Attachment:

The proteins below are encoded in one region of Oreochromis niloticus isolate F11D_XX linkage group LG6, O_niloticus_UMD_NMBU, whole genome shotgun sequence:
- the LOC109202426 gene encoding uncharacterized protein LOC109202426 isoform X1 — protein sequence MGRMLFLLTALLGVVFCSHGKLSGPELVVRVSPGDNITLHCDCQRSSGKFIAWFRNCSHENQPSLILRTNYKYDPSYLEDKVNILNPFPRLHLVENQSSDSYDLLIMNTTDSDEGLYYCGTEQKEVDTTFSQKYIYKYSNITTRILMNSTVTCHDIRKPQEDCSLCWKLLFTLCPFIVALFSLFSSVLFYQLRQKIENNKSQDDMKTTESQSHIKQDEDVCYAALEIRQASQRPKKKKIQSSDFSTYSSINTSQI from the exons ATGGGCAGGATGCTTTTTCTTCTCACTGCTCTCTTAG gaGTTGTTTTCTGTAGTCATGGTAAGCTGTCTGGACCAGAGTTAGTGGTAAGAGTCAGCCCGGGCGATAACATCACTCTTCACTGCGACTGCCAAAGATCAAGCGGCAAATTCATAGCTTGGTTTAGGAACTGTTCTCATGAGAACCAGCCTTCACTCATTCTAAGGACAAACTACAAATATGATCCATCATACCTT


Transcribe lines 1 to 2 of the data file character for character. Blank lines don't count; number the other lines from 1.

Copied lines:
The proteins below are encoded in one region of Oreochromis niloticus isolate F11D_XX linkage group LG6, O_niloticus_UMD_NMBU, whole genome shotgun sequence:
- the LOC109202426 gene encoding uncharacterized protein LOC109202426 isoform X1 — protein sequence MGRMLFLLTALLGVVFCSHGKLSGPELVVRVSPGDNITLHCDCQRSSGKFIAWFRNCSHENQPSLILRTNYKYDPSYLEDKVNILNPFPRLHLVENQSSDSYDLLIMNTTDSDEGLYYCGTEQKEVDTTFSQKYIYKYSNITTRILMNSTVTCHDIRKPQEDCSLCWKLLFTLCPFIVALFSLFSSVLFYQLRQKIENNKSQDDMKTTESQSHIKQDEDVCYAALEIRQASQRPKKKKIQSSDFSTYSSINTSQI from the exons ATGGGCAGGATGCTTTTTCTTCTCACTGCTCTCTTAG gaGTTGTTTTCTGTAGTCATGGTAAGCTGTCTGGACCAGAGTTAGTGGTAAGAGTCAGCCCGGGCGATAACATCACTCTTCACTGCGACTGCCAAAGATCAAGCGGCAAATTCATAGCTTGGTTTAGGAACTGTTCTCATGAGAACCAGCCTTCACTCATTCTAAGGACAAACTACAAATATGATCCATCATACCTT